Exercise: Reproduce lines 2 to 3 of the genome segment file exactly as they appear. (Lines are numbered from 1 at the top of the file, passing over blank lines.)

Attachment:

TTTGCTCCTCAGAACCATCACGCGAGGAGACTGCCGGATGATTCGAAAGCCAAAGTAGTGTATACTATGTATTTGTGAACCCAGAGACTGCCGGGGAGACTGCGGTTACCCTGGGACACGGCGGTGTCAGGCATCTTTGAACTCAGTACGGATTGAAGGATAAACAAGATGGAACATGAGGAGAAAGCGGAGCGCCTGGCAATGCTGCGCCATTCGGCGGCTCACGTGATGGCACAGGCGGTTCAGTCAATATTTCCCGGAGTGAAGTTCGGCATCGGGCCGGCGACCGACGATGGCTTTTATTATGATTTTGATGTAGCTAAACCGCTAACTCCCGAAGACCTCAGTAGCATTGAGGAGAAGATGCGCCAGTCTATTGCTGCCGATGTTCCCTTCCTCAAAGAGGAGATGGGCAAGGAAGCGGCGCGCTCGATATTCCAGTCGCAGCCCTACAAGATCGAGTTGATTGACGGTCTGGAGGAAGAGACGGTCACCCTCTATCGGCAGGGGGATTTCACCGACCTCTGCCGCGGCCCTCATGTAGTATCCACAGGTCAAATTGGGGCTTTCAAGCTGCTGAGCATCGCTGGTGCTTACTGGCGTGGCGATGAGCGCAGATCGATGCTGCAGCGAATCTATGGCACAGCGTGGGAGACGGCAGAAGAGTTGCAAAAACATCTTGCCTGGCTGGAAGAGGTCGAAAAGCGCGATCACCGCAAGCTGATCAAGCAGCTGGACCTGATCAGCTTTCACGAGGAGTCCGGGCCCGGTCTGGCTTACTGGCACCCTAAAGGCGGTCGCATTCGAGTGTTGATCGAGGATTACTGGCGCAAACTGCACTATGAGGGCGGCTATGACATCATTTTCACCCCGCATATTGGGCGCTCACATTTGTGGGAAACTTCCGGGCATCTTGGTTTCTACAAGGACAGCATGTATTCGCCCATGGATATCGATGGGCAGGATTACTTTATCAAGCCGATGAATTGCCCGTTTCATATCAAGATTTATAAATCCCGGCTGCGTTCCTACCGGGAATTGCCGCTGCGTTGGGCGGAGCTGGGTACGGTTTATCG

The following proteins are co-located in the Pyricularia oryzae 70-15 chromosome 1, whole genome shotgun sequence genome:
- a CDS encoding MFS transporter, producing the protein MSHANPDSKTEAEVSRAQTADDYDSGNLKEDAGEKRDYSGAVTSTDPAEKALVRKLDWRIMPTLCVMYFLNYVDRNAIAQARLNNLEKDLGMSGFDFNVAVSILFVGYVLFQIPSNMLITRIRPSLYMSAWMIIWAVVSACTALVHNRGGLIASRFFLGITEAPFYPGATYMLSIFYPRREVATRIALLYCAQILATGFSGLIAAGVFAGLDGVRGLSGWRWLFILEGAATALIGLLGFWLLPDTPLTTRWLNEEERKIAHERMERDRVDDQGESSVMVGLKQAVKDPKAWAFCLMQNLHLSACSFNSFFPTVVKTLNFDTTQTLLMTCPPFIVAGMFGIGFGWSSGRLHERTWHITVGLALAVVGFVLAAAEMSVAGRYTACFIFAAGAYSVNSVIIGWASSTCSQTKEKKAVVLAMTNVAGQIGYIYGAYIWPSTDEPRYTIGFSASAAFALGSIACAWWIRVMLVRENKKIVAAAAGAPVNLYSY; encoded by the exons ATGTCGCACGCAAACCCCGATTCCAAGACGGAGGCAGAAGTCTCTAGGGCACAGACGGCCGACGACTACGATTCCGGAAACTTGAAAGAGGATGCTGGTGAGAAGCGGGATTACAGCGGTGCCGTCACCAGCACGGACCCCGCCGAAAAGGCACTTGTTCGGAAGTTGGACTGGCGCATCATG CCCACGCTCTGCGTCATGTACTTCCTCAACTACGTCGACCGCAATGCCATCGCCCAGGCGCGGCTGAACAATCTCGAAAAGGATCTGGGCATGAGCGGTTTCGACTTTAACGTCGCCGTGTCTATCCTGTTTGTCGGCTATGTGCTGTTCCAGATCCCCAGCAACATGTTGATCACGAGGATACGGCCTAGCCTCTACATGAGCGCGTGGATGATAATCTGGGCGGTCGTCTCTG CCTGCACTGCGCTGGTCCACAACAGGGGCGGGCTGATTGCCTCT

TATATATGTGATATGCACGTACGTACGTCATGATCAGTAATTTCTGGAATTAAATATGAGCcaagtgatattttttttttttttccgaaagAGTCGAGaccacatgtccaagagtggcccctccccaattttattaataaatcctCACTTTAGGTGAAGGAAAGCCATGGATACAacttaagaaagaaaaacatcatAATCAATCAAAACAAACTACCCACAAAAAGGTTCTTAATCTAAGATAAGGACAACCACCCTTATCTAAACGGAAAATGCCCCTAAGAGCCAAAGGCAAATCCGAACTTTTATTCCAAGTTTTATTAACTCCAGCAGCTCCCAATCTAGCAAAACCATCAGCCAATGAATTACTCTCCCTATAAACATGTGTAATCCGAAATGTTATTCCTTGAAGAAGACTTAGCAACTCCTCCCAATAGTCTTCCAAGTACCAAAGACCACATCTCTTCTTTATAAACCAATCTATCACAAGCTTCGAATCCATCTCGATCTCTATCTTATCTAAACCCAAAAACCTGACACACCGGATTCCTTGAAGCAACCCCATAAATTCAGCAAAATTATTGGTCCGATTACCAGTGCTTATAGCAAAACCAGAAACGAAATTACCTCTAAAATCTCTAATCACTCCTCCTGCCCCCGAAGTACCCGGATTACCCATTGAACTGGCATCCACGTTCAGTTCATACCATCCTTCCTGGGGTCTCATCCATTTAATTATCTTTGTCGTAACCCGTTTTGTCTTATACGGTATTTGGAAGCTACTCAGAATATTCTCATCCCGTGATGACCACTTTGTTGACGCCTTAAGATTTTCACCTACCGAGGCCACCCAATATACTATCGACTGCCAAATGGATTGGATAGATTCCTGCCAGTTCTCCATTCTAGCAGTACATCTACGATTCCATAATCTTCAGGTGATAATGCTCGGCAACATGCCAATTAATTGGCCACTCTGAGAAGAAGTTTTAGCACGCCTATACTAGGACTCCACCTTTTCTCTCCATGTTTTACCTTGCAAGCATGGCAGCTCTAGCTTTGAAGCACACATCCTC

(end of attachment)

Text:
The following proteins are co-located in the Pyricularia oryzae 70-15 chromosome 1, whole genome shotgun sequence genome:
- a CDS encoding MFS transporter, producing the protein MSHANPDSKTEAEVSRAQTADDYDSGNLKEDAGEKRDYSGAVTSTDPAEKALVRKLDWRIMPTLCVMYFLNYVDRNAIAQARLNNLEKDLGMSGFDFNVAVSILFVGYVLFQIPSNMLITRIRPSLYMSAWMIIWAVVSACTALVHNRGGLIASRFFLGITEAPFYPGATYMLSIFYPRREVATRIALLYCAQILATGFSGLIAAGVFAGLDGVRGLSGWRWLFILEGAATALIGLLGFWLLPDTPLTTRWLNEEERKIAHERMERDRVDDQGESSVMVGLKQAVKDPKAWAFCLMQNLHLSACSFNSFFPTVVKTLNFDTTQTLLMTCPPFIVAGMFGIGFGWSSGRLHERTWHITVGLALAVVGFVLAAAEMSVAGRYTACFIFAAGAYSVNSVIIGWASSTCSQTKEKKAVVLAMTNVAGQIGYIYGAYIWPSTDEPRYTIGFSASAAFALGSIACAWWIRVMLVRENKKIVAAAAGAPVNLYSY; encoded by the exons ATGTCGCACGCAAACCCCGATTCCAAGACGGAGGCAGAAGTCTCTAGGGCACAGACGGCCGACGACTACGATTCCGGAAACTTGAAAGAGGATGCTGGTGAGAAGCGGGATTACAGCGGTGCCGTCACCAGCACGGACCCCGCCGAAAAGGCACTTGTTCGGAAGTTGGACTGGCGCATCATG CCCACGCTCTGCGTCATGTACTTCCTCAACTACGTCGACCGCAATGCCATCGCCCAGGCGCGGCTGAACAATCTCGAAAAGGATCTGGGCATGAGCGGTTTCGACTTTAACGTCGCCGTGTCTATCCTGTTTGTCGGCTATGTGCTGTTCCAGATCCCCAGCAACATGTTGATCACGAGGATACGGCCTAGCCTCTACATGAGCGCGTGGATGATAATCTGGGCGGTCGTCTCTG CCTGCACTGCGCTGGTCCACAACAGGGGCGGGCTGATTGCCTCT